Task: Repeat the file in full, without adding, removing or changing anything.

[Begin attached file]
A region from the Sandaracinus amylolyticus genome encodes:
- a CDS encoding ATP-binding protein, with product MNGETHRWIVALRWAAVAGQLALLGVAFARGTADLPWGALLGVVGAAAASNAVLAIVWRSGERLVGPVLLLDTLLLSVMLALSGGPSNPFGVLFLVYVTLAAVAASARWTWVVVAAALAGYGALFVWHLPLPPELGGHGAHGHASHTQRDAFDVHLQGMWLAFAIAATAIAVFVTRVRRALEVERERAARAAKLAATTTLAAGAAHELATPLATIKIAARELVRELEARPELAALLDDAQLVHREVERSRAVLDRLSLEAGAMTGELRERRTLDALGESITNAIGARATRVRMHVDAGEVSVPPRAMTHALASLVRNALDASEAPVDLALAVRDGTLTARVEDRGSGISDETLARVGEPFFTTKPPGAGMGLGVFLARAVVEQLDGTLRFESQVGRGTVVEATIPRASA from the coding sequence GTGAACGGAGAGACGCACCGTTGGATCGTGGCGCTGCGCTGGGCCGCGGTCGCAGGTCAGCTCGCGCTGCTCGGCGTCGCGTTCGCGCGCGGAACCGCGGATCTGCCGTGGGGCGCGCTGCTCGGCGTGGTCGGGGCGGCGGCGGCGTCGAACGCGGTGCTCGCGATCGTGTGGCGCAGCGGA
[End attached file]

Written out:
A region from the Sandaracinus amylolyticus genome encodes:
- a CDS encoding ATP-binding protein, with product MNGETHRWIVALRWAAVAGQLALLGVAFARGTADLPWGALLGVVGAAAASNAVLAIVWRSGERLVGPVLLLDTLLLSVMLALSGGPSNPFGVLFLVYVTLAAVAASARWTWVVVAAALAGYGALFVWHLPLPPELGGHGAHGHASHTQRDAFDVHLQGMWLAFAIAATAIAVFVTRVRRALEVERERAARAAKLAATTTLAAGAAHELATPLATIKIAARELVRELEARPELAALLDDAQLVHREVERSRAVLDRLSLEAGAMTGELRERRTLDALGESITNAIGARATRVRMHVDAGEVSVPPRAMTHALASLVRNALDASEAPVDLALAVRDGTLTARVEDRGSGISDETLARVGEPFFTTKPPGAGMGLGVFLARAVVEQLDGTLRFESQVGRGTVVEATIPRASA from the coding sequence GTGAACGGAGAGACGCACCGTTGGATCGTGGCGCTGCGCTGGGCCGCGGTCGCAGGTCAGCTCGCGCTGCTCGGCGTCGCGTTCGCGCGCGGAACCGCGGATCTGCCGTGGGGCGCGCTGCTCGGCGTGGTCGGGGCGGCGGCGGCGTCGAACGCGGTGCTCGCGATCGTGTGGCGCAGCGGA